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Belgium honours consul Staples

Don Staples with wife Adrienne Staples after receiving the honour of Knight in the Order of the Crown for Belgium. PHOTO/SUPPLIED

Featherston man Don Staples has received Belgium’s second highest honour, the honour of Knight in the Order of the Crown after serving 12 years as consul for the nation.

Despite not being a citizen of Belgium, Staples first took up the role after the retirement of Rowland Woods.

Staples said his role was diverse and included representing Belgium at official events, creating passports, tracking down missing loved ones, and dealing with “criminal matters”.

He said he was one of three honorary consuls for Belgium in New Zealand, the others being in Auckland and Christchurch.

The positions were created when Belgium moved its embassy from Wellington to Canberra in the early 2000s.

Staples said he first became interested in Belgium through his love for war history.

“Many of the soldiers in World War I who went to France and Belgium were trained in the Featherston military camp. There were huge numbers of them, that camp was pretty amazing, they had something like 7000 men at any given time there.”

He said New Zealanders liberated the Belgian town of Messines from the Germans in World War I, forming a close connection between Featherston and Messines.

“That resulted in about 1960 this twin town arrangement between Messines and Featherston.”

Don’s wife, Adrienne Staples, was South Wairarapa’s mayor when the opportunity to become honorary consul was offered to him over lunch.

He said before his appointment, he and Adrienne had visited Belgium in 2007 for the 90th anniversary of the Battle of Messines.

During the trip, they befriended Wellington’s honorary consul at the time, Rowland Woods.

Woods was preparing to retire from his position, so Staples helped him on the hunt for a replacement.

“Roland invited me over for lunch one day and said he’d found a new honorary consul.

“I asked who it was and he said, “well actually it’s you, we’d like you to take the job”. And that’s how it happened.”

Staples said accepting the role was complicated because he wasn’t Belgian, the Governor General of New Zealand needed to give him formal permission to represent another country.

He said he also had authorisation from the King of Belgium to act on the nation’s behalf.

One of Staple’s most common jobs was issuing replacement passports to travellers, he said he had a box of blank passports under his desk.

“I had a box of temporary passports that I could prepare by hand, put the photograph in, there was a special process for sealing them, and issue passports with a life of about a year.”

Belgium had a second type of passport, a permanent passport, that needed biometrics like fingerprints before they were issued – these were made by a travelling roadshow of Belgium diplomats based in Australia.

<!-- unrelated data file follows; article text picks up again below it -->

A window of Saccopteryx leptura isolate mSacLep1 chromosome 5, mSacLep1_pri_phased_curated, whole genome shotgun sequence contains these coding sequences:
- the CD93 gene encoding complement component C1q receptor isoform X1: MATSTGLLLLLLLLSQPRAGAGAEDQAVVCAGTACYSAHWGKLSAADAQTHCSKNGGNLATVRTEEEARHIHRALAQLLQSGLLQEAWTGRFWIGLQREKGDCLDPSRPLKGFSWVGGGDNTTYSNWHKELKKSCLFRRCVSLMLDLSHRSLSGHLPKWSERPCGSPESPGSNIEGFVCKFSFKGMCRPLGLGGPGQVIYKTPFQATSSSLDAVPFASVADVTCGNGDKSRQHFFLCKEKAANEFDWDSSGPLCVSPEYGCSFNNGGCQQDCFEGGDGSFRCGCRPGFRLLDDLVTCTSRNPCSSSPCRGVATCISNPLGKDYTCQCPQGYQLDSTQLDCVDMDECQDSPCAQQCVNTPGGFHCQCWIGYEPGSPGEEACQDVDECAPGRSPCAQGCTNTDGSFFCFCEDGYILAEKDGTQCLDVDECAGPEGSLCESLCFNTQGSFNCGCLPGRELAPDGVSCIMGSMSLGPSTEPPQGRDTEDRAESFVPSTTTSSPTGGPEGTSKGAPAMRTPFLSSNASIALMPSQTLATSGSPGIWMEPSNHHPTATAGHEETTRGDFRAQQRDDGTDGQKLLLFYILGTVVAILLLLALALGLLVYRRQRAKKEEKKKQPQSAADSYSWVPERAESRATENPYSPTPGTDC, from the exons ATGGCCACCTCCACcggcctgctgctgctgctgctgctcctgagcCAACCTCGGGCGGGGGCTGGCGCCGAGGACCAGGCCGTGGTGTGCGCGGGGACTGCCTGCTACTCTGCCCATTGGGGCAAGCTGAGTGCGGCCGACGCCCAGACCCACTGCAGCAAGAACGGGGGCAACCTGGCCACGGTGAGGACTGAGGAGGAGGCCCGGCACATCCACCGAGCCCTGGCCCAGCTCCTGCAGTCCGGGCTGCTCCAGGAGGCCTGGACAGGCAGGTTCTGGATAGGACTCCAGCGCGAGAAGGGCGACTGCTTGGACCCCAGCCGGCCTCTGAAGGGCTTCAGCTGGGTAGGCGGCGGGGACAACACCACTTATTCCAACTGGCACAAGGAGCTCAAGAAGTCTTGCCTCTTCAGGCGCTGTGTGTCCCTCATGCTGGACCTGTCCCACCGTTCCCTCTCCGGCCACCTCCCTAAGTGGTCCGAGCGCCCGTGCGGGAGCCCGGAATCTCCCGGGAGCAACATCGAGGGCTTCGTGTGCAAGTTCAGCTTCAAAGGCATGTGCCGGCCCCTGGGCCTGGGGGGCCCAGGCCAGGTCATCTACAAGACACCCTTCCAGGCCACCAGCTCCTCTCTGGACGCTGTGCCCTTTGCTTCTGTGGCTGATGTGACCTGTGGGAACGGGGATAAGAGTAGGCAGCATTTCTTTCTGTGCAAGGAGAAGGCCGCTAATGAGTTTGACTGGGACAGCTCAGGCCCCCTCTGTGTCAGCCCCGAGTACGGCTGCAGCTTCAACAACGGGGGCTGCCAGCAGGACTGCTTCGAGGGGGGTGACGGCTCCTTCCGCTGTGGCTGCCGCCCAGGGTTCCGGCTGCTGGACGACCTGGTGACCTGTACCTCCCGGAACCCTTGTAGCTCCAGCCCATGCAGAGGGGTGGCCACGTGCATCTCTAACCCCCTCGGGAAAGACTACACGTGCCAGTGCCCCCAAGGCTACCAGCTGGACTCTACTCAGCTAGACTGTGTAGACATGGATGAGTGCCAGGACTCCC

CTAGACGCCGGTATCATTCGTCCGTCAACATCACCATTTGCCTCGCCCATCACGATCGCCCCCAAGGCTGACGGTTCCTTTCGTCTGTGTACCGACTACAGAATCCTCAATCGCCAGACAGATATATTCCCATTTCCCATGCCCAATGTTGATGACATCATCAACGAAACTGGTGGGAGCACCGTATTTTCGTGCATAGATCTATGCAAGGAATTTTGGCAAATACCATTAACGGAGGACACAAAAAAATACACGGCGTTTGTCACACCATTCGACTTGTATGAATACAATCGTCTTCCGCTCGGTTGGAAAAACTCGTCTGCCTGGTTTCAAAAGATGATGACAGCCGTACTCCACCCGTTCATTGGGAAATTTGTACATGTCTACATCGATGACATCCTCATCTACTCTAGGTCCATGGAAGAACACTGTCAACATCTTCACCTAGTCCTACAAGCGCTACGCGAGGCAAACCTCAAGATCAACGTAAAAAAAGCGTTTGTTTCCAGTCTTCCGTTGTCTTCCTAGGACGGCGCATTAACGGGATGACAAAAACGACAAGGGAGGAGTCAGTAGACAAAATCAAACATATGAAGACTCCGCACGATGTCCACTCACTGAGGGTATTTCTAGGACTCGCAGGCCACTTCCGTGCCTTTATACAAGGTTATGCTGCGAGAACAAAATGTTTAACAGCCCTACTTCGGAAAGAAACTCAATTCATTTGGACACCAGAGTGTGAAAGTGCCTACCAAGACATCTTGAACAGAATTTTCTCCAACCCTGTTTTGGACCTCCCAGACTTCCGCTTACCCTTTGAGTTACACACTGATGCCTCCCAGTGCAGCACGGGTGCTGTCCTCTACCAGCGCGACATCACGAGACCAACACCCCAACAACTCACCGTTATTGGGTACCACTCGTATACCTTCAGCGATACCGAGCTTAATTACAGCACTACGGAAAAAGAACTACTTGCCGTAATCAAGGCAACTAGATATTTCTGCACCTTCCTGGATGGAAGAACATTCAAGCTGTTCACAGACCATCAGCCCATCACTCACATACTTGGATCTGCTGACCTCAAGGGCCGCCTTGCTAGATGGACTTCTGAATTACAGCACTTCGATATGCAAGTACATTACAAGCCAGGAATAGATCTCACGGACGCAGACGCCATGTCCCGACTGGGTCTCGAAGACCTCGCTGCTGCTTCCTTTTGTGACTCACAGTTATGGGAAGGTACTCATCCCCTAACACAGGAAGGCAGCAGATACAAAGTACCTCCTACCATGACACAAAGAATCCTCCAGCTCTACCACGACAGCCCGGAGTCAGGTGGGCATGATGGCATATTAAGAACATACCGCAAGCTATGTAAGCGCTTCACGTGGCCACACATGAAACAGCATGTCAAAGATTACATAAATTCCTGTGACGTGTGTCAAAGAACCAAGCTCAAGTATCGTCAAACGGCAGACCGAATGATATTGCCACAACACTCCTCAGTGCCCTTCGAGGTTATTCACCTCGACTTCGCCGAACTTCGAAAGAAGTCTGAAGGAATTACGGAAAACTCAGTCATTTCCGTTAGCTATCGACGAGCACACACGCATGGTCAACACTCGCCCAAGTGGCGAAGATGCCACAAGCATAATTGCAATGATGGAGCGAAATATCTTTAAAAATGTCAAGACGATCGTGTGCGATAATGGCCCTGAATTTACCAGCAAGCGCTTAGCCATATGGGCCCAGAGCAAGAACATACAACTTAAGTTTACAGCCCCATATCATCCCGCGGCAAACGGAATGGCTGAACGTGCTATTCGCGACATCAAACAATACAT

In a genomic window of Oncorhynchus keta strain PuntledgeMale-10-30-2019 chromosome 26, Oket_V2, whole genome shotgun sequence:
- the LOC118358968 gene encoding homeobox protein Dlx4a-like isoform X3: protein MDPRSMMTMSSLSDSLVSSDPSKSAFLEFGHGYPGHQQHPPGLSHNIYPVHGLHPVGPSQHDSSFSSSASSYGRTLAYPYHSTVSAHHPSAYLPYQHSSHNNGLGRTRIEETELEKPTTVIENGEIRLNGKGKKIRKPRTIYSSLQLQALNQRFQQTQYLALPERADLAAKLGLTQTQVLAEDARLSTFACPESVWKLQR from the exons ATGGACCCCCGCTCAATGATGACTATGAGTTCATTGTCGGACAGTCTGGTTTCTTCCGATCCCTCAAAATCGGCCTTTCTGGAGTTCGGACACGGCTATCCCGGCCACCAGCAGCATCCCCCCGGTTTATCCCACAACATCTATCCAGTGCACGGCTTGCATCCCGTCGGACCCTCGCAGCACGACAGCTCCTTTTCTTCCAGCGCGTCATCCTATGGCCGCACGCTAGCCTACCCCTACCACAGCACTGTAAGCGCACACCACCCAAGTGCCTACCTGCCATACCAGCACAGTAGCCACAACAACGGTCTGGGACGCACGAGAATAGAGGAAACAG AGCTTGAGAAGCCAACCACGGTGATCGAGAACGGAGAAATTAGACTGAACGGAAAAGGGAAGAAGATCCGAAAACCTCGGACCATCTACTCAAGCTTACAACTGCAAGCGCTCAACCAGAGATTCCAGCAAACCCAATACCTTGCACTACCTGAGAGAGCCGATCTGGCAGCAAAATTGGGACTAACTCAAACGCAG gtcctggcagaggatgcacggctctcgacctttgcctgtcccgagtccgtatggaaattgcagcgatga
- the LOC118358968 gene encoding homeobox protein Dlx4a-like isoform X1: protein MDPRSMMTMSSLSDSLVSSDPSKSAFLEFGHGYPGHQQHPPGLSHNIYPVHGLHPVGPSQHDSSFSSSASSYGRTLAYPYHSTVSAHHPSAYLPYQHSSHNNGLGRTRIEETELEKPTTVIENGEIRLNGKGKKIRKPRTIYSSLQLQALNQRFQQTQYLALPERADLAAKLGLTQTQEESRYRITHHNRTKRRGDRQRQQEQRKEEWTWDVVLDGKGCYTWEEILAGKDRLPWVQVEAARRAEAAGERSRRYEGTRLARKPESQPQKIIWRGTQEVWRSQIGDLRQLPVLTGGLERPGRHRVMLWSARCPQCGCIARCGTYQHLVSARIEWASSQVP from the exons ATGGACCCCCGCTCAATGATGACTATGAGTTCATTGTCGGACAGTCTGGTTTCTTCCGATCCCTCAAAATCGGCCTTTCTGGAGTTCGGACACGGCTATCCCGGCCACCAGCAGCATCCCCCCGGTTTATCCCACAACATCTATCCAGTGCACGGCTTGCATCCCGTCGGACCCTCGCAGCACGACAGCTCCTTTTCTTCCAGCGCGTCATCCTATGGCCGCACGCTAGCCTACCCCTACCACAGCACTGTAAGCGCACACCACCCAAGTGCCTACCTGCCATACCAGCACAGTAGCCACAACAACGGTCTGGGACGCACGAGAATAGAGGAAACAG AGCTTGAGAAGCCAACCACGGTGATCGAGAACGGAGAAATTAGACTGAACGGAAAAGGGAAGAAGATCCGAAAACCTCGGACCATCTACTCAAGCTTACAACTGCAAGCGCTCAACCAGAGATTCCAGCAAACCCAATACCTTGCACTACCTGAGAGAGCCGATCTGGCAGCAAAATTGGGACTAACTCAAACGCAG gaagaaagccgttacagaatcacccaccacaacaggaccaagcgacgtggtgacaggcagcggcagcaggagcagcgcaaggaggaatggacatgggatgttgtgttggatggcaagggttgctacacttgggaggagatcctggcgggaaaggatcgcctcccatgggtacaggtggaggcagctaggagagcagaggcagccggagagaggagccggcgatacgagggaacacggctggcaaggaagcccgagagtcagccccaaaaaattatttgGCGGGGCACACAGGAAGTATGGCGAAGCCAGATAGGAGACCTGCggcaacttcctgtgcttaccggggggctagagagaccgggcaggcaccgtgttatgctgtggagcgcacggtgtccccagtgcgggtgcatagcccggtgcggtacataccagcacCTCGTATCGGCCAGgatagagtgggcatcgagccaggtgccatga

Staple’s role didn’t stop at homemade passports, he was often called on by distraught parents to track down their children who had disappeared in New Zealand.

He said it was surprisingly easy to track people down.

“Usually, what I did, I didn’t bother going to the police, I knew roughly where they were and where they were heading

“I’d start ringing up backpackers’ accommodations and places like that.”

He said Belgian parents didn’t understand just how easy it was to disappear in New Zealand, with the landmass of Belgium about 10 per cent of New Zealand with about double the population.

Staples said travellers would often be on working holidays and would be away from phone reception, internet, and post.

He said he almost always found who he was looking for.

In recent years the biggest challenge for Staples was the covid-19 lockdown.

“There were actually more Belgians in New Zealand than Australia travelling around on a temporary visa, they couldn’t get out of the country.”

Staples said he became a go-to person for stuck Belgian travellers.

The government had shut down all major travel, and travellers could get a ticket to get out of the nation, but they couldn’t get to a major airport.

“A lot of them, particularly the young ones were on working holidays and ran out of funds.”

He said the situation was incredibly difficult for many travellers.

Through a DNA test, while exploring family history, Staples discovered that he was in fact closely related to Belgians. His family history in the nation dated back to the 1800s.

Staples retired from the role he considered “an honour” in December 2021, passing the role to a Belgian woman living in Palmerston North.

Grace Prior
Grace Prior
Grace Prior is a senior reporter at the Wairarapa Times-Age with a keen interest in environmental issues. Grace is the paper’s health reporter and regularly covers the rural sector, weather, Greater Wellington Regional Council, and coastal stories.

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